James Stevens answers your questions of seamanship - this month, what would you do if you arrived in a harbour with a full gale blowing onshore?
Nick has arranged a weekend cruise with three friends on board Steadfast, his Vancouver 32. Steadfast is long keeled and strongly built for ocean cruising.
On Friday when the crew arrive it is blowing a full gale onshore. Steadfast would be able to cope with that but not the crew, so Nick starts thinking of an alternative to going to sea.
Nick’s home berth is a marina at the mouth of a river.
There is a quay a few miles up the river which is near a village, complete with pub.
It dries out but Steadfast’s long keel should be able to cope with an overnight stop leaning against the wall with all on board.
After a tricky manoeuvre out of the marina they set off up the river on the spring flood with heavy showers. The stream is strong as it is one of the highest tides of the year.
They arrive at the quay at dusk a good two hours before high water, secure alongside and walk a short way to the warmth of the pub.
Nick as skipper is a little anxious about his boat in such wild weather, particularly as the wind is blowing the boat on to the quay and after an hour goes out to check.
If you have radar, would you set sail in fog?
James Stevens answers your questions of seamanship - this month, is radar enough for a foggy Channel crossing?
How would you tackle this windward berth?
James Stevens answers your questions of seamanship - this month, with no working bow thruster what is the best way…
The water has nearly risen over the quay and there is still an hour of flood.
The fenders are now popping out above the quay and the hull is going to be damaged if he doesn’t act fast.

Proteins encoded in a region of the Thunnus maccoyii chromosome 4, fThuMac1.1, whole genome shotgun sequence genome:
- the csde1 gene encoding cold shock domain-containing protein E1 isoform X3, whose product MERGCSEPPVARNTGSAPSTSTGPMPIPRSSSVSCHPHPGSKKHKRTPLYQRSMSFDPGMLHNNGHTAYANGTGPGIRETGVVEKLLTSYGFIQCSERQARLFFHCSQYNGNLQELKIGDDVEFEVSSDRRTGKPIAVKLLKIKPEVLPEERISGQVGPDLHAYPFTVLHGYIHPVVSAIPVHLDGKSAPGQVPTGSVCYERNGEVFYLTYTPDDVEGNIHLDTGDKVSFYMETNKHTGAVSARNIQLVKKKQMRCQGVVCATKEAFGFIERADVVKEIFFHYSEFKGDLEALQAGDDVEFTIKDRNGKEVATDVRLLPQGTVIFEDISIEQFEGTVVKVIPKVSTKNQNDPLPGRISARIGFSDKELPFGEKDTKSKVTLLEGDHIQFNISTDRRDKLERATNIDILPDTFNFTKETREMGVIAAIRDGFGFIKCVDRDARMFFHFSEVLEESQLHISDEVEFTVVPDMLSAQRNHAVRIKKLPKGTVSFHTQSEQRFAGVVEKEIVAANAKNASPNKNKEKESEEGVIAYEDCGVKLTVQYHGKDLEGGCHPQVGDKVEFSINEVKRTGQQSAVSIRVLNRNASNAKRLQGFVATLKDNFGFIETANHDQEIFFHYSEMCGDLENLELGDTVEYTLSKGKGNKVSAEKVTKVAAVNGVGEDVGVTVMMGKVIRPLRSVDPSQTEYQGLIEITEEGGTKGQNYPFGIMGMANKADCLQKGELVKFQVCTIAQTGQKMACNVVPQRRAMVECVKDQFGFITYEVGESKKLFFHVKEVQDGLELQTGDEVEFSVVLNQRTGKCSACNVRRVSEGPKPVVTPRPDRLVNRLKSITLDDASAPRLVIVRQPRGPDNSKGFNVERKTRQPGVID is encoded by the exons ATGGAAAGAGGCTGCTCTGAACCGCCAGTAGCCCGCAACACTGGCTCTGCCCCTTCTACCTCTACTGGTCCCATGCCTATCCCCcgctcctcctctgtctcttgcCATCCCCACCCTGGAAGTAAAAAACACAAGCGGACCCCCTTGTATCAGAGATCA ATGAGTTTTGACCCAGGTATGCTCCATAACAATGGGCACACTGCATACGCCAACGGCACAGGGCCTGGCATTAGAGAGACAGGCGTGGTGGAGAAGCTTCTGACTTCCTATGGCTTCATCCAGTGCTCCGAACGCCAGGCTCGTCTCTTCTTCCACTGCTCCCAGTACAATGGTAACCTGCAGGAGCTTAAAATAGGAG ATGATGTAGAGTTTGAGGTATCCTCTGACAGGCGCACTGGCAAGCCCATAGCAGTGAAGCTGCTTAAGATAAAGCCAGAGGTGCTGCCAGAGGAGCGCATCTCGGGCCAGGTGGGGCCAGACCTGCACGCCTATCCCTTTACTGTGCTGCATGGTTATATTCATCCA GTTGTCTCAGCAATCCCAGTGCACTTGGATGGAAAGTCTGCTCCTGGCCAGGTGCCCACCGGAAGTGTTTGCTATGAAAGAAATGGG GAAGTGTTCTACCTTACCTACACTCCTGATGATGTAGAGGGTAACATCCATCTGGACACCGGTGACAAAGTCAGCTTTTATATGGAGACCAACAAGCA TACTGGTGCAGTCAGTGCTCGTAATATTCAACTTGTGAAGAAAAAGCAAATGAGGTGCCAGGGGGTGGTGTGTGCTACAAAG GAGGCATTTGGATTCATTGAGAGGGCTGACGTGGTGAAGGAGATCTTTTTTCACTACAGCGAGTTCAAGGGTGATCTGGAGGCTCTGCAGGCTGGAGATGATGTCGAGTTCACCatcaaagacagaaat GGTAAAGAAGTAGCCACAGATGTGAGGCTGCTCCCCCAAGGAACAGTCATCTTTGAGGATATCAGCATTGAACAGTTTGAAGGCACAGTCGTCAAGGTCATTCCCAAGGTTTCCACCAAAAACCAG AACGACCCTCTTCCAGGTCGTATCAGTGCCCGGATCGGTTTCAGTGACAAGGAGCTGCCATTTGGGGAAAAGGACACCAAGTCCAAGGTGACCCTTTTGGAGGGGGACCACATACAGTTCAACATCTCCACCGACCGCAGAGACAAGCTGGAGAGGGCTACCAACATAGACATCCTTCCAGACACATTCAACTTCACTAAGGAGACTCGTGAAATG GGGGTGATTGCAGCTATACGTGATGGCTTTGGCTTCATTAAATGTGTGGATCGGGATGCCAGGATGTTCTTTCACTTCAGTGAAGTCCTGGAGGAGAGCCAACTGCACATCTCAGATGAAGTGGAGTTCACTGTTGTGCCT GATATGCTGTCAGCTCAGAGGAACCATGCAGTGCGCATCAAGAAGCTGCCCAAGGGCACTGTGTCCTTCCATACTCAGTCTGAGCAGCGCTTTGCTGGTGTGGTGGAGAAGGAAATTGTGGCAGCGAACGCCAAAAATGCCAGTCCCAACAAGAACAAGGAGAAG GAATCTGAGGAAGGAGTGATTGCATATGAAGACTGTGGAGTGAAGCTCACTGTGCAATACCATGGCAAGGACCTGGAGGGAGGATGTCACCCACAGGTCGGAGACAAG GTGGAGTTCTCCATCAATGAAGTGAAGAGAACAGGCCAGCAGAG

He runs to the pub to fetch an unwilling crew.
As he runs he has to decide what to do. What would you advise?
It is unrealistic to try and fend a boat off the top of a quay below the waterline even by sacrificing a bunk cushion.
Nick needs to either move the boat or pull it away from the wall.
The wind is blowing onshore and with the water level rising above the quay it’s going to be difficult to spring off without damaging the hull.
Also, Nick doesn’t like the idea of motoring down the unlit river in the dark on such a wild night.
The best option is to lay out an anchor in the middle of the river and pull Steadfast away from the wall.
This involves launching the dinghy, putting two crew in and lowering the anchor carefully into the stern with the chain and enough warp to reach well out into the river.
It is much easier to pay out the anchor chain and warp from the dinghy than from the yacht.
Once the dinghy has reached the right spot by oars or outboard, the anchor is dropped and the crew left on board can pull from the side deck and ease the boat away from the quay.
If Nick is worried about the anchor dragging he can release Steadfast from the quay, anchor in the middle of the river and return when the tide has dropped to a safe level.
In the rain it’s going to sober them up pretty quickly.